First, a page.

Joe - Either as Joe or as Jim first identify the issues and...

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Either as Joe or as Jim, first identify the issues and parties to the conflict and negotiation Issues and Parties Our readings tells us that successful negotiations start with good preparation and as we examine the elements of a successful negotiation, we should think about a negotiation currently confronting us. These elements which are shown in exhibit 11-1 is said to be thought starters. This exhibit addresses the issues and the parties involved (Griffith & Goodwin, 2013, pg. 180). Issue. The issue is defined as the statement of the central issue or problem you need to negotiate, as you understand it (Griffith & Goodwin, 2013, pg. 180). The issue at hand is that Joe is feeling overwhelmed with life right now. He is having a difficult juggling work, school, and his home life. On top of all these troubles, he is expecting another child. He feels overworked, he doesn’t have enough time to help around the house, and he worries that his studies are suffering with the lack of time he has. Joe would like to ask Jim to decrease his hours during this time so he can catch up on his work and deal with his family situation, but Jim actually needs Joe to work extra during this busy work season. Parties. The party or parties is defined as others who may need to be consulted regarding any proposed agreement (Griffith & Goodwin, 2013, pg. 180). The party with whom Joe needs to negotiate in this matter is his boss, Jim Talent. Assessing Your BATNA and Theirs The acronym for BATNA is best alternative to a negotiated agreement. Knowing your BATNA is knowing your walk-away point which is central to effective bargaining. Having a good BATNA is the key to having power and having a weak BATNA verses the other party provides the knowledge of when to agree to a proposal. (Griffith & Goodwin, 2013, pg. 181).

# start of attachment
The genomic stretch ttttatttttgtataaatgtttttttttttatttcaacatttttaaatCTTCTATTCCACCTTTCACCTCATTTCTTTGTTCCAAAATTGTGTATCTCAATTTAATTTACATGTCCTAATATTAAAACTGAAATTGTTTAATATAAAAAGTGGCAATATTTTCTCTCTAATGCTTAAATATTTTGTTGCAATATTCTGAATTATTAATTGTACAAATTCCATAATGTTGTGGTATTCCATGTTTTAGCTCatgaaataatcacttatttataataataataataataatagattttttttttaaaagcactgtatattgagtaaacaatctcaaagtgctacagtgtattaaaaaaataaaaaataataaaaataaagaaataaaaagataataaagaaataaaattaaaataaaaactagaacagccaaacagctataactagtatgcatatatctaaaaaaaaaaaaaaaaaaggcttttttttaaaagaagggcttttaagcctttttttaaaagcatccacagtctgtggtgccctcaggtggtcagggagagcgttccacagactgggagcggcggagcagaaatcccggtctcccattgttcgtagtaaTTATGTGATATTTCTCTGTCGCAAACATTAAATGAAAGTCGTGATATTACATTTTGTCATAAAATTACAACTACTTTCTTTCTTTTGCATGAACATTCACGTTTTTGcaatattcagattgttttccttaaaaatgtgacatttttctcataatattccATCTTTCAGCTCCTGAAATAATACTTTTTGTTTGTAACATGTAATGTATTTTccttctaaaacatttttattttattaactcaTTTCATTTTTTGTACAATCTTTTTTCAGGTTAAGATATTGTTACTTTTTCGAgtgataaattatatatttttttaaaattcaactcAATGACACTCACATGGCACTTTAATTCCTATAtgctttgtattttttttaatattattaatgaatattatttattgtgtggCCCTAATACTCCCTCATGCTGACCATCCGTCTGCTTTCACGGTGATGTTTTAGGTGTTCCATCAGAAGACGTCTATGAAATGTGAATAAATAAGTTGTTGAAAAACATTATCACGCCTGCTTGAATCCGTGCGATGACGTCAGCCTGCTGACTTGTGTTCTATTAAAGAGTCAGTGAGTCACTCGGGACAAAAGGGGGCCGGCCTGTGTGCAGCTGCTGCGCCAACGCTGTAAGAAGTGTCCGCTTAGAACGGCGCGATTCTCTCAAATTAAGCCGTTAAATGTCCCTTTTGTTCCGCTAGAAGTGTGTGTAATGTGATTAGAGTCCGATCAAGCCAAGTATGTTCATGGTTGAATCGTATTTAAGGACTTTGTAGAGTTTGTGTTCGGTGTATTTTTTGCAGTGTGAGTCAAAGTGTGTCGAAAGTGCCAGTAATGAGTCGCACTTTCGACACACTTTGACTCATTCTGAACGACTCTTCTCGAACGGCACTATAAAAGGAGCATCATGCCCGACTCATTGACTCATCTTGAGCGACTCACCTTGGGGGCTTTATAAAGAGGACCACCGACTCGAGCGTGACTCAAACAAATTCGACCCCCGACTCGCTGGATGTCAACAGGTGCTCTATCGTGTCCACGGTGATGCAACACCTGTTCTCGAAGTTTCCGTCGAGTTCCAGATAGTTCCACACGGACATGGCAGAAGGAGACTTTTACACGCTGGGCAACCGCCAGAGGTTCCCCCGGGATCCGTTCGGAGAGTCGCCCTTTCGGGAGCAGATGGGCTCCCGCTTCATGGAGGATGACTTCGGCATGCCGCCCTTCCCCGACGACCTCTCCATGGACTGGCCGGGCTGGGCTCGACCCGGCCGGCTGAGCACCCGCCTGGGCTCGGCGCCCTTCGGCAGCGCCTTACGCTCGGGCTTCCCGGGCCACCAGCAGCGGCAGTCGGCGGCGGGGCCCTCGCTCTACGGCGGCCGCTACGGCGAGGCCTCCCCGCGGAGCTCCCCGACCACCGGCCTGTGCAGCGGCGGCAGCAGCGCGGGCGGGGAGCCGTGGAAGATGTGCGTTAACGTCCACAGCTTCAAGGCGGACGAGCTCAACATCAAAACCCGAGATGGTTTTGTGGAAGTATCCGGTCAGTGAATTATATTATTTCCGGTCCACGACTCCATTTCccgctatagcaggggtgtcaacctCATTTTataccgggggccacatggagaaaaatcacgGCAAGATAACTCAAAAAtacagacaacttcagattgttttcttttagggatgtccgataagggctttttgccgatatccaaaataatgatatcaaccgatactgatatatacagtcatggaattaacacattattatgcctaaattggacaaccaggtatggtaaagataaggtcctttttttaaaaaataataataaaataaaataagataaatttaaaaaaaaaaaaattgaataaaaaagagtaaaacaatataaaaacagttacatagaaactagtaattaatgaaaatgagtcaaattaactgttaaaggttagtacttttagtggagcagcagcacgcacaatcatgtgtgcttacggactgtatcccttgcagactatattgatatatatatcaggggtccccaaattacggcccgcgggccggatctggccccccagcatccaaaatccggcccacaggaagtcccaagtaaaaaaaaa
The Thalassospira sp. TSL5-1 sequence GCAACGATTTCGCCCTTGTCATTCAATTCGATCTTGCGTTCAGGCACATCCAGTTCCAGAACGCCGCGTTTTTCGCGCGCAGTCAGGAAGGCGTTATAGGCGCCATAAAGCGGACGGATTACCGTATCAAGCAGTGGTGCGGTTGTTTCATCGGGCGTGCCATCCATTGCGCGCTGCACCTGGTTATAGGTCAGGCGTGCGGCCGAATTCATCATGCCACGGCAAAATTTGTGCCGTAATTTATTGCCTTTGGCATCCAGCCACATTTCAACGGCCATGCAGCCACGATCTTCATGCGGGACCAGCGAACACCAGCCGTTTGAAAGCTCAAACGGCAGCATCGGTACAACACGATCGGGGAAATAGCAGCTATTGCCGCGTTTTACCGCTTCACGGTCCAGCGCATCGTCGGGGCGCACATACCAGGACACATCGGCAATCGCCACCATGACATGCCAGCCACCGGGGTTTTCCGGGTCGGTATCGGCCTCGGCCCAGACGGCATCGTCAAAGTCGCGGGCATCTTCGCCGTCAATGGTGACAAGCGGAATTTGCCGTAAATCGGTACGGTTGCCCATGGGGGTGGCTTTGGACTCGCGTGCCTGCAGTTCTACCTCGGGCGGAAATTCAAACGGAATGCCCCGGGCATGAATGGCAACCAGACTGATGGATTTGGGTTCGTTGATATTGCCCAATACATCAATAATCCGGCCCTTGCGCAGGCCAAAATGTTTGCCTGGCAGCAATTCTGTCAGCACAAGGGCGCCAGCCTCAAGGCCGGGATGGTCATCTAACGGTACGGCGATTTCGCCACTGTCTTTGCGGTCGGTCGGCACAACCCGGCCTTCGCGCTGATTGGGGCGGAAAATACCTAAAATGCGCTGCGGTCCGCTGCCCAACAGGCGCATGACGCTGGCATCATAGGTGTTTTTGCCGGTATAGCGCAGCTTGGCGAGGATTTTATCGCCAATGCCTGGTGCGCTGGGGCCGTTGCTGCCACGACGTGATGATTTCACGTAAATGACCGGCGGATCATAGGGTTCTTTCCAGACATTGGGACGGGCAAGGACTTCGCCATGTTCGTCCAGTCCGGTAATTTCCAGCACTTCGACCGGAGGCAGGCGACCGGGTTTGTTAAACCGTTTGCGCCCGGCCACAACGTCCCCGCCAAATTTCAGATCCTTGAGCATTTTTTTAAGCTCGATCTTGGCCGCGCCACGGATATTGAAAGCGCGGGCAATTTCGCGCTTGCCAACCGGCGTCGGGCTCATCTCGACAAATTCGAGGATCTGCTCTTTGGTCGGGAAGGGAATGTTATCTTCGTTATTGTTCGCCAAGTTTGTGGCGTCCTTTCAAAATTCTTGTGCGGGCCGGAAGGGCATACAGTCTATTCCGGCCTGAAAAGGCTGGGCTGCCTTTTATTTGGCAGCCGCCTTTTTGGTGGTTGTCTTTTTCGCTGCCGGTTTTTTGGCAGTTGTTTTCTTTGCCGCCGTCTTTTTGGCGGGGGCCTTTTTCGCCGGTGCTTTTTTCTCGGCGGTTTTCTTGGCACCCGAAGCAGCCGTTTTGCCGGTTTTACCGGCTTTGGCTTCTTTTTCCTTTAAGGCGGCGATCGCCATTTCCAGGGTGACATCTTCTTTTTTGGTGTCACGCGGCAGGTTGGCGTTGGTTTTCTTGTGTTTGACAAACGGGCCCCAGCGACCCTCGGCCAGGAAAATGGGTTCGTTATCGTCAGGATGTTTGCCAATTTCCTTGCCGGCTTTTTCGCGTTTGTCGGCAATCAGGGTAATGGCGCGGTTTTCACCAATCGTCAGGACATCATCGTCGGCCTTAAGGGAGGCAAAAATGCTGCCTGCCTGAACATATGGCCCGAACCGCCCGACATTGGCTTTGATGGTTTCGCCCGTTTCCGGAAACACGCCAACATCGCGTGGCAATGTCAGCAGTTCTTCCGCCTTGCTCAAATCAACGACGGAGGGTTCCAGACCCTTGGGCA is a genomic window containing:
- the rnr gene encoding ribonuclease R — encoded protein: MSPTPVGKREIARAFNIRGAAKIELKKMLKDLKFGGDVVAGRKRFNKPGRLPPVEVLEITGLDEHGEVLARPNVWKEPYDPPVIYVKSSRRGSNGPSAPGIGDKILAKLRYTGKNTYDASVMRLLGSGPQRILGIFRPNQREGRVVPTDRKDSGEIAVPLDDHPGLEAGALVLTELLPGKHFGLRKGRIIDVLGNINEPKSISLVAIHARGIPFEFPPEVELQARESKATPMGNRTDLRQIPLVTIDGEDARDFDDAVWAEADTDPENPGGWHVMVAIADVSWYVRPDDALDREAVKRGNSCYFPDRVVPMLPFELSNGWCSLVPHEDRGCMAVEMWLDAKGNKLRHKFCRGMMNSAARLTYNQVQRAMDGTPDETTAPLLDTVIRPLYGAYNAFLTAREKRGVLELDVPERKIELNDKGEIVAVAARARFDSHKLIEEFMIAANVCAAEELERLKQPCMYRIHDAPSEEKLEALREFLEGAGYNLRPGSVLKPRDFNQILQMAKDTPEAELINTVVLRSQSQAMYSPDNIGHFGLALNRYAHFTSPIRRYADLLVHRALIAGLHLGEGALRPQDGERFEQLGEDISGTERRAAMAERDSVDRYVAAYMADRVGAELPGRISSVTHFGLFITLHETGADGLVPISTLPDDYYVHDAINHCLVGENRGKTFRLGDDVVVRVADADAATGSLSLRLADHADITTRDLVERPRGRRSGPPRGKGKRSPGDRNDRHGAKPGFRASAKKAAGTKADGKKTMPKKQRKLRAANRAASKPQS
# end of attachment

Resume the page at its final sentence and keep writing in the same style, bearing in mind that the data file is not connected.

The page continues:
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Joe. Here are some thought starter questions Joe could ask himself: What is the outcome I aspire to realize as a result of the negotiations? What type of outcome would I be content with? If I absolutely had to, could I live with the following outcome? (Griffith & Goodwin, 2013, pg. 182). Jim. Here are some thought starter questions Jim should ask himself: What would I want if I was Joe? If I were Joe, what is the least that I would accept? (Griffith & Goodwin, 2013, pg.
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